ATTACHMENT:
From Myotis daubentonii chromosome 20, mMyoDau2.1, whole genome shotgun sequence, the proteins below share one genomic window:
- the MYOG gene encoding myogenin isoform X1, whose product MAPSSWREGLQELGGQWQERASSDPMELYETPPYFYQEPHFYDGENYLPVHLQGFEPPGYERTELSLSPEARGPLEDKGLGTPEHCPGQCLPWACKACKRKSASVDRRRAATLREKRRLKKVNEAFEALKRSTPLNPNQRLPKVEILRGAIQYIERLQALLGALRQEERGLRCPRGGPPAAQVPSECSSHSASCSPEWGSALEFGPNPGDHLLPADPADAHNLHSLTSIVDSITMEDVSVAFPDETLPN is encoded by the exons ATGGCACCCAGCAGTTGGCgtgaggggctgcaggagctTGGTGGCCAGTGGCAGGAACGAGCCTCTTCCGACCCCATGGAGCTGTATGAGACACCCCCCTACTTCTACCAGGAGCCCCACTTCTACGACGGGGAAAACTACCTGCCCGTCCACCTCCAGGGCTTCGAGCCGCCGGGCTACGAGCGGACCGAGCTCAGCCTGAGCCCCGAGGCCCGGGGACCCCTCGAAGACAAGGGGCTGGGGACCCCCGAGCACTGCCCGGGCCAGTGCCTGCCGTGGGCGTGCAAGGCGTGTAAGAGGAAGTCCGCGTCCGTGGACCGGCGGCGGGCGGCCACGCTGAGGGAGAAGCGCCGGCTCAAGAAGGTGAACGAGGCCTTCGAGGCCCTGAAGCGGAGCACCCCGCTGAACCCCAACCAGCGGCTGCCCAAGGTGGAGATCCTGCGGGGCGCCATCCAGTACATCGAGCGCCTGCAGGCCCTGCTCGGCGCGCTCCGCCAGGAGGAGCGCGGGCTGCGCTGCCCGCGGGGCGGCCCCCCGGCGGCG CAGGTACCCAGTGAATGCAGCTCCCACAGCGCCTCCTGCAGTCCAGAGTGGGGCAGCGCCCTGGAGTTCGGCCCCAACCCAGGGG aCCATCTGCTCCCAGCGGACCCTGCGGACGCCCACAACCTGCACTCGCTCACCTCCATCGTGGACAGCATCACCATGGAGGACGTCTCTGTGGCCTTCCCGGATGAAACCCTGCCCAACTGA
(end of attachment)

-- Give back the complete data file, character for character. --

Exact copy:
From Myotis daubentonii chromosome 20, mMyoDau2.1, whole genome shotgun sequence, the proteins below share one genomic window:
- the MYOG gene encoding myogenin isoform X1, whose product MAPSSWREGLQELGGQWQERASSDPMELYETPPYFYQEPHFYDGENYLPVHLQGFEPPGYERTELSLSPEARGPLEDKGLGTPEHCPGQCLPWACKACKRKSASVDRRRAATLREKRRLKKVNEAFEALKRSTPLNPNQRLPKVEILRGAIQYIERLQALLGALRQEERGLRCPRGGPPAAQVPSECSSHSASCSPEWGSALEFGPNPGDHLLPADPADAHNLHSLTSIVDSITMEDVSVAFPDETLPN is encoded by the exons ATGGCACCCAGCAGTTGGCgtgaggggctgcaggagctTGGTGGCCAGTGGCAGGAACGAGCCTCTTCCGACCCCATGGAGCTGTATGAGACACCCCCCTACTTCTACCAGGAGCCCCACTTCTACGACGGGGAAAACTACCTGCCCGTCCACCTCCAGGGCTTCGAGCCGCCGGGCTACGAGCGGACCGAGCTCAGCCTGAGCCCCGAGGCCCGGGGACCCCTCGAAGACAAGGGGCTGGGGACCCCCGAGCACTGCCCGGGCCAGTGCCTGCCGTGGGCGTGCAAGGCGTGTAAGAGGAAGTCCGCGTCCGTGGACCGGCGGCGGGCGGCCACGCTGAGGGAGAAGCGCCGGCTCAAGAAGGTGAACGAGGCCTTCGAGGCCCTGAAGCGGAGCACCCCGCTGAACCCCAACCAGCGGCTGCCCAAGGTGGAGATCCTGCGGGGCGCCATCCAGTACATCGAGCGCCTGCAGGCCCTGCTCGGCGCGCTCCGCCAGGAGGAGCGCGGGCTGCGCTGCCCGCGGGGCGGCCCCCCGGCGGCG CAGGTACCCAGTGAATGCAGCTCCCACAGCGCCTCCTGCAGTCCAGAGTGGGGCAGCGCCCTGGAGTTCGGCCCCAACCCAGGGG aCCATCTGCTCCCAGCGGACCCTGCGGACGCCCACAACCTGCACTCGCTCACCTCCATCGTGGACAGCATCACCATGGAGGACGTCTCTGTGGCCTTCCCGGATGAAACCCTGCCCAACTGA